However, Obama and European leaders insist the Crimean referendum would violate the Ukrainian constitution and international law.
Samantha Power, the U.S. ambassador to the United Nations, told CNN last week that the Ukrainian constitution requires territorial referendums to be held "across the entirety of Ukraine and not just in a sub-region like this."
She argued that Yanukovych fled of his own volition, and that constitutional authority agreed to in a February 21 deal he reached with opposition leaders and European envoys remained in effect.
Under that agreement, Ukraine will elect a new government on May 25 for the entire country, including Crimea.
3) What would it mean?
Obama's quick condemnation of a Crimean referendum showed the United States expects the outcome to favor realigning with Russia.
The autonomous region has a 60% ethnic Russian population, having been part of Russia until it was ceded to Ukraine in 1954 when both countries belonged to the Soviet Union.
Power said that if the referendum goes forward, the result would get little recognition beyond Russia.
That didn't matter in 2008 when Russia under Putin sent troops into neighboring Georgia, another former Soviet territory, to back autonomy for the pro-Russian regions of Abkhazia and South Ossetia.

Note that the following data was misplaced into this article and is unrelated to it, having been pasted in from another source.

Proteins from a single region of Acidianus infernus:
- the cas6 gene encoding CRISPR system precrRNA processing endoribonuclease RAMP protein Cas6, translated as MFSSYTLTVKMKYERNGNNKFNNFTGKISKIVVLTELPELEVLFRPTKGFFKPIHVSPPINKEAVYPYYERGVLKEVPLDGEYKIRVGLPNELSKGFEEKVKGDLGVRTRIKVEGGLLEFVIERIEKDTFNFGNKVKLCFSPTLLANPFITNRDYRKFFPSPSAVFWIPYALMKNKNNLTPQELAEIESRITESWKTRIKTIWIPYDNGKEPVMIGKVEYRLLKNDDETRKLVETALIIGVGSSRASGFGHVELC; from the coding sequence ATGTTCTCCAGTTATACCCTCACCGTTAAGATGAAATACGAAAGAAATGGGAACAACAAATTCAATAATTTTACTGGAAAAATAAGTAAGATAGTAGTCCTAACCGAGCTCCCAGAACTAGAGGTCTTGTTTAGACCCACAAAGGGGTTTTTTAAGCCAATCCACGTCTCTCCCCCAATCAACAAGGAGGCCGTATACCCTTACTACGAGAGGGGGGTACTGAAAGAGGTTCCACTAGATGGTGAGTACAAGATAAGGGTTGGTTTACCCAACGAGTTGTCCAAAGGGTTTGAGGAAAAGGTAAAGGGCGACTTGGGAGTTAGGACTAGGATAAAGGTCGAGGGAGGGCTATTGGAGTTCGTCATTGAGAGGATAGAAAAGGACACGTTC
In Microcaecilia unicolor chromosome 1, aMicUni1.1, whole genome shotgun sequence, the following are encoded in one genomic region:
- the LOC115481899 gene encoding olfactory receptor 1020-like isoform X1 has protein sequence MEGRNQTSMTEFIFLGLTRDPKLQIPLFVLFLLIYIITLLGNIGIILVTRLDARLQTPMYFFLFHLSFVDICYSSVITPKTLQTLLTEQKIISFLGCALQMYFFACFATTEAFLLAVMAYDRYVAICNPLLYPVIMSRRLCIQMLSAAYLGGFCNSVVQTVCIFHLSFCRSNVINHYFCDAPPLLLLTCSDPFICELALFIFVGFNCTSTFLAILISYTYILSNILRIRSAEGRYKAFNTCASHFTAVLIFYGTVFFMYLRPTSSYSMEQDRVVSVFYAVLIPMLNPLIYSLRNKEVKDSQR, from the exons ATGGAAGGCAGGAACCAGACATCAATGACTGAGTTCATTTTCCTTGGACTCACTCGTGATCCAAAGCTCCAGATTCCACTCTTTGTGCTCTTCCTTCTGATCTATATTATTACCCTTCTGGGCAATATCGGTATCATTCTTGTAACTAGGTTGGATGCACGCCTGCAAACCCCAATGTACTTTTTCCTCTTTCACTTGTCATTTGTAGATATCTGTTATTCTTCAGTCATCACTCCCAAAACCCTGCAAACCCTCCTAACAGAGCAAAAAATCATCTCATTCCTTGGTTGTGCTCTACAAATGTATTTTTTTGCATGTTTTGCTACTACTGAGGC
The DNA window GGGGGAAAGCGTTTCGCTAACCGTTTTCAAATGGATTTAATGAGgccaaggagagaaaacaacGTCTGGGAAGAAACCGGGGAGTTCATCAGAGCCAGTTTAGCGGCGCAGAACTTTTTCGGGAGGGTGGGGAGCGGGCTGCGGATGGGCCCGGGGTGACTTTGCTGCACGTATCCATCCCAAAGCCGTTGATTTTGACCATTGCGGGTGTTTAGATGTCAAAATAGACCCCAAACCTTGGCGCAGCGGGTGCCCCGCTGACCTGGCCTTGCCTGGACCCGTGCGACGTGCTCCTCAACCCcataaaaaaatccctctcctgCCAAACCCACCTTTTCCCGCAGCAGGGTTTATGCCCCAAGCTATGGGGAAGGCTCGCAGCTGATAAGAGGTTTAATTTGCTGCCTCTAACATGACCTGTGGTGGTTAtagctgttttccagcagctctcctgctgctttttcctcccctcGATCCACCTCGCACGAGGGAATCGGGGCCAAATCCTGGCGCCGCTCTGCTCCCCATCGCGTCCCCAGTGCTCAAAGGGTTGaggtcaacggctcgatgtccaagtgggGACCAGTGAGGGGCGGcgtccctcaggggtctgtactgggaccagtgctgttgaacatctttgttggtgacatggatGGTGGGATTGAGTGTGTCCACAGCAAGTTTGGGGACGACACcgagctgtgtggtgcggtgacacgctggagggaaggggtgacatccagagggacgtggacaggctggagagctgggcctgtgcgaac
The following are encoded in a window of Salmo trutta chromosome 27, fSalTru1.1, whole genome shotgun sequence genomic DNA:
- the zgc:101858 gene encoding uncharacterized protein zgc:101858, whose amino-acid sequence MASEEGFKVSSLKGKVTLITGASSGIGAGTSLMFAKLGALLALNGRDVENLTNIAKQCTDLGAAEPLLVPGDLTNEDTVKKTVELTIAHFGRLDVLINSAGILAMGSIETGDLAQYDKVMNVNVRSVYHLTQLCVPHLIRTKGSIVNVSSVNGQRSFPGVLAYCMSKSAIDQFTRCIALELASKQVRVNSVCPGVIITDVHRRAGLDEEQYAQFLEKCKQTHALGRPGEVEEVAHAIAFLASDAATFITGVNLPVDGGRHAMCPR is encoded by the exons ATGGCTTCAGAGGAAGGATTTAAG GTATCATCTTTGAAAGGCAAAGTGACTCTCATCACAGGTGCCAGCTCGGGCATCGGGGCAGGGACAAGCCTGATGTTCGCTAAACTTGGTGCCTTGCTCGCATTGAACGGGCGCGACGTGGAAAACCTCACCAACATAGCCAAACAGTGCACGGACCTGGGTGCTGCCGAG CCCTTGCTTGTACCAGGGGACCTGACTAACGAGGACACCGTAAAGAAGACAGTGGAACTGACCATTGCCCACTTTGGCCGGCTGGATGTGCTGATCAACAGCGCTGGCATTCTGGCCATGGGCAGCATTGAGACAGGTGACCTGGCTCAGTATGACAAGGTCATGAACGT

More than five years later, both territories are effectively annexed with Russian forces still present.
Asked if Crimea and perhaps other parts of eastern and southern Ukraine that favor Russia might end up the same, Power said: "I think it's maybe not helpful to talk about precedents."
"We are seeking to create a future where the past is not replicated here in Ukraine," she added.
4) Potential fallout?
For Russia, a major motivation is ensuring control of its Black Sea fleet based in Sevastopol, as well as its economic influence in Ukraine and other former Soviet territories and satellites.
The Crimean referendum would provide an electoral justification for what amounts to a land grab amid Ukraine's political upheaval.
Obama acknowledged Russia had legitimate concerns that needed to be part of a solution, such as guarantees it could maintain the Sevastopol-based naval fleet in Ukraine.
However, his call for Russian troops in Crimea to return to their barracks and negotiations between Russia and Ukraine on a solution has so far yielded little progress.
Both the United States and European Union have threatened sanctions if no significant progress occurs soon, but major economic ties between Russia and European powers, such as Germany, raise questions about the strength of any EU steps.
Secretary of State John Kerry said Thursday that if the Crimean referendum proceeds with no sign of movement by Russia on negotiating with Ukraine on the crisis, "there will be a very serious series of steps Monday in Europe and here."
To CNN's Fareed Zakaria, Putin may get his wish with Crimea, but at a cost.
"They got Crimea, but they've scared off Ukraine," he said. "And, most importantly, the people of Ukraine are now deeply suspicious of Russia. The people in Poland and Hungary and the Czech Republic, or probably in places like Kazakhstan, are all now fearful."